I like your comment about Parents going to One Day School! I’m curious – did you get to observe a session before you decided to let your child test for it? I’m actually not very keen on testing generally, especially when children are young, and I would be hesitant to subject my child to a test for something I didn’t really know about, despite all the raves of happy parents. But it seems a pre-req if you want access to programmes like ODS. I also agree with impressing on a child the idea that being gifted doesn’t mean you are entitled to special treatment. To be honest, that is another part of why I am resisting getting my children tested for giftedness, it really grates against my personal values that some children get access to some things and others not. Note, I am not saying that children should all be treated the same – they are all different, with different needs, and their education should be tailored to them – but what I am concerned about is the access. As you say, factors like chance, knowing/allowing to test, financial capability of the parent, etc govern access. When I look at a group of children, I see such a mix of strengths and so much each child has to offer, I actually personally suspect if there was a test to test the specific strength of each child, all of them would be considered gifted in their particular areas (I know I will enrage some people in the gifted community with that comment, but it is really what I think when I look at a group of children, I always feel so delighted and excited about their potential). So what if my child displays extreme advancement in a couple of specific areas? I really don’t know that that warrants special treatment when some other child with strengths that are not as testable or as obvious doesn’t get extra teaching, extra money, extra resources thrown at developing their strengths. I guess my struggle with actually embracing the giftedness package is that I am ambivalent of the values enshrined in the system of identifying a select few. I also have doubts about the benefits to my own child, to be brought up to think he is different or special or smarter – ick! Anyway, thank you for writing your article. It really made me think very hard (and this is Gifted Awareness Week after all!) about my own thoughts and feelings about giftedness.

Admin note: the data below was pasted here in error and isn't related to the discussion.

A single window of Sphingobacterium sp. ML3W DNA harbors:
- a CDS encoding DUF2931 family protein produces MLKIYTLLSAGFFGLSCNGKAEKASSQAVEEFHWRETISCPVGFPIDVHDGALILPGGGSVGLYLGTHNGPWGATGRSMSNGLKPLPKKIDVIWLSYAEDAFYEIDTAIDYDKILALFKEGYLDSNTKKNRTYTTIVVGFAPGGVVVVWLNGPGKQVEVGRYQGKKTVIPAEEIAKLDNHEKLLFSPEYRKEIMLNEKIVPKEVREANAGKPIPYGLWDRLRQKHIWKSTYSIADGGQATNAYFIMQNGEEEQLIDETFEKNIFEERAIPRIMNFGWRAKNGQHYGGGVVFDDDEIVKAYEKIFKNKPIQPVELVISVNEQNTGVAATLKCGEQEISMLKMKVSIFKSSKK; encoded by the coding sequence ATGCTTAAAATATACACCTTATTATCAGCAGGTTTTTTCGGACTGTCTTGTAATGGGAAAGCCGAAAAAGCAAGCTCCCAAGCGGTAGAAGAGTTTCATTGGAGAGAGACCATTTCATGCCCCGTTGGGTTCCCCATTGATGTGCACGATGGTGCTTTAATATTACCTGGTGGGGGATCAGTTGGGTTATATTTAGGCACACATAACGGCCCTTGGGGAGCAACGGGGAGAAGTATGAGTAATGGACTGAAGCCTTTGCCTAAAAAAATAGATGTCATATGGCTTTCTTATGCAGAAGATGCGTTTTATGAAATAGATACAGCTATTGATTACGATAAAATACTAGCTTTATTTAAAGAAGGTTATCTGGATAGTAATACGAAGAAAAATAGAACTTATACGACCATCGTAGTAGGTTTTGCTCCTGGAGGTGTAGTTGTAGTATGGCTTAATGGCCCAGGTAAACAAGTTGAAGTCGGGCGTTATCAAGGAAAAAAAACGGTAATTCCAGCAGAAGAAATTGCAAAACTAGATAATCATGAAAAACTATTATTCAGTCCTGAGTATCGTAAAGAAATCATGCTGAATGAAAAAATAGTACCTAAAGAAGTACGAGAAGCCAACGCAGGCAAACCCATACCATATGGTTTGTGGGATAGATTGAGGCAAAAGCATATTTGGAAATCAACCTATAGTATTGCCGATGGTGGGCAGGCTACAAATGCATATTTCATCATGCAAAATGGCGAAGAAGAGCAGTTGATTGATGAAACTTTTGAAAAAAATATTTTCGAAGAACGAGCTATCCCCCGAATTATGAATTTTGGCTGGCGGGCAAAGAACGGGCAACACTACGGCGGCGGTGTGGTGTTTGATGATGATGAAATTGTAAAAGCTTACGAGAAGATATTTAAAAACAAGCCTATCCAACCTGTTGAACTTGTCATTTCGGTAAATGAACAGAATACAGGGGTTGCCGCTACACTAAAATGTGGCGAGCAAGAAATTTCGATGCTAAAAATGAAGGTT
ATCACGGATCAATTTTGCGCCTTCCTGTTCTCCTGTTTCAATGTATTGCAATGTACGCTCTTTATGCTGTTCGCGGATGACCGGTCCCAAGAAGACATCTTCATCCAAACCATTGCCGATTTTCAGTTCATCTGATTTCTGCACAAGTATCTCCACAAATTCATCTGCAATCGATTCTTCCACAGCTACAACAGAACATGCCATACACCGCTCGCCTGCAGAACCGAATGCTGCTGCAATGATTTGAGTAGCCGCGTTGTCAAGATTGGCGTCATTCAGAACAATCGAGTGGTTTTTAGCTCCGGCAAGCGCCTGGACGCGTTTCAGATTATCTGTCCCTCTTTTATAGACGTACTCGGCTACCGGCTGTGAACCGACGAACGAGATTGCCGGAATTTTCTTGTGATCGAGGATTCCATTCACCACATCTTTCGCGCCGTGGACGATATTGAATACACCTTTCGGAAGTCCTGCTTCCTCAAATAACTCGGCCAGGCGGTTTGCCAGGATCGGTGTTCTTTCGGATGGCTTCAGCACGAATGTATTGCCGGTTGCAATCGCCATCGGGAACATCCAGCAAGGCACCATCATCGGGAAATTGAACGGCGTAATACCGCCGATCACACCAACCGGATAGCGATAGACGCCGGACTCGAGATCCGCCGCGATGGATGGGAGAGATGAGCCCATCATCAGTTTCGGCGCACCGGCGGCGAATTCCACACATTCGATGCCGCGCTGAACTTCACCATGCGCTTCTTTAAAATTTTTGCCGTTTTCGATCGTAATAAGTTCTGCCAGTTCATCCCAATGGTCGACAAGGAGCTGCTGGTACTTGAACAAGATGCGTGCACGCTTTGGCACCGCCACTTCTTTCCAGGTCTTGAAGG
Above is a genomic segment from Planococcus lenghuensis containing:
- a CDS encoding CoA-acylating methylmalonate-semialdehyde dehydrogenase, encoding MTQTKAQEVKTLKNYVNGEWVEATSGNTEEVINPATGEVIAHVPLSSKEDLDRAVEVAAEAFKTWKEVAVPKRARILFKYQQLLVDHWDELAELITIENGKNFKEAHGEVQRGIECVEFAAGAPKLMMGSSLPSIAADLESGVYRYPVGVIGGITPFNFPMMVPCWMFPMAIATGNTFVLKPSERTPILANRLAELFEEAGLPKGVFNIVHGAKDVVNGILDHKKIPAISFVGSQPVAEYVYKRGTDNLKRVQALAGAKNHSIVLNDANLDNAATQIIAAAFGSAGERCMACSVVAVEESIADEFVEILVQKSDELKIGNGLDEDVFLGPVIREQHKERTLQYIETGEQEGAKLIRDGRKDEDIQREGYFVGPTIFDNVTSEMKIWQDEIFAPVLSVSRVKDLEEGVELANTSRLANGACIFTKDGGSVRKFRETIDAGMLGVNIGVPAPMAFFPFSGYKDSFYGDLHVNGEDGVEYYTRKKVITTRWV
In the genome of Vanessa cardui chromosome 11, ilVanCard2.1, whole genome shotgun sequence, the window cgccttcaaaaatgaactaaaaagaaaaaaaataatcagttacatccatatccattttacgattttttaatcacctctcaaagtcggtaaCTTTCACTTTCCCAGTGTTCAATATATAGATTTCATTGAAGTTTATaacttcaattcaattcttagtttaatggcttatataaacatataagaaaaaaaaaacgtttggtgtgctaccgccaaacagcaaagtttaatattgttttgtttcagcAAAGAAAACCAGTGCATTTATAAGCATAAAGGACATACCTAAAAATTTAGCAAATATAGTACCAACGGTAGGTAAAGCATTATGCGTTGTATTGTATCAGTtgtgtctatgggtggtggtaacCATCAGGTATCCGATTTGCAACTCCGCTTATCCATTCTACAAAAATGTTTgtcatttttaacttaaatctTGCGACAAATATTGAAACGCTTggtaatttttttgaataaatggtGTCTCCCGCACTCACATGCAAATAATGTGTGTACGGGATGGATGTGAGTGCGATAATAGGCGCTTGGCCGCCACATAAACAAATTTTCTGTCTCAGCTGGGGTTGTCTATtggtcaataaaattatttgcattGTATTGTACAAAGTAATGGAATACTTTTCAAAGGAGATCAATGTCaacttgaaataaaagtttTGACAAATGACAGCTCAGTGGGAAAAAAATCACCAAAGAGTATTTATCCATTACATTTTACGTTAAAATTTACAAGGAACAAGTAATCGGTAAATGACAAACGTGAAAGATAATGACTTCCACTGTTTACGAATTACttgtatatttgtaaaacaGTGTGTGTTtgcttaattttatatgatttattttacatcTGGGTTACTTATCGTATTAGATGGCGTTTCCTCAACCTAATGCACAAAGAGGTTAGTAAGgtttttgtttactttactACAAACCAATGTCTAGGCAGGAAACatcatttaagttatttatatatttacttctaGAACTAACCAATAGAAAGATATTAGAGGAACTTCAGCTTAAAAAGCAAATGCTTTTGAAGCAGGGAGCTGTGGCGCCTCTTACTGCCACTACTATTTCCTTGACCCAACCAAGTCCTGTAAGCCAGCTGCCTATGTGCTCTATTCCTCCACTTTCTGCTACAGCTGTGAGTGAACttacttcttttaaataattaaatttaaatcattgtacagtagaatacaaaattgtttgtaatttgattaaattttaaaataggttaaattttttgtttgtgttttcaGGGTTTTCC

• Hi CB. Thanks for reading my post. I didn’t get to observe a session before we went ahead with the testing, but the I knew the parents of the two children who were my son’s best friends and who had been at ODS for nearly a term. They raved about it, showed me some of the lesson plans and let me talk to their children. Also, the form you fill in is very comprehensive, and after a while as you’re going through, you’re thinking “this really does sound like my kid”, so you get a feeling for it.

      With my two younger boys, I was lucky enough to take them to a Small Poppies peek session when they were about 4 months off starting school. I was a bit concerned about one of them being what they call “twice exceptional” – that is to say gifted but with another underlying condition. This was a gentle way of leading into “do we need to get him some help at school”. The Small Poppies peek was so much fun for us and the boys. They still wistfully say every time we drive past the school “There’s our Small Poppies classroom” and it was 18 months ago that we went. Unfortunately, we both work full time so couldn’t manage to get them there one morning a week. Sue Breen there was fantastic, reassured us about our boy, and let us see how we could be extending them both further.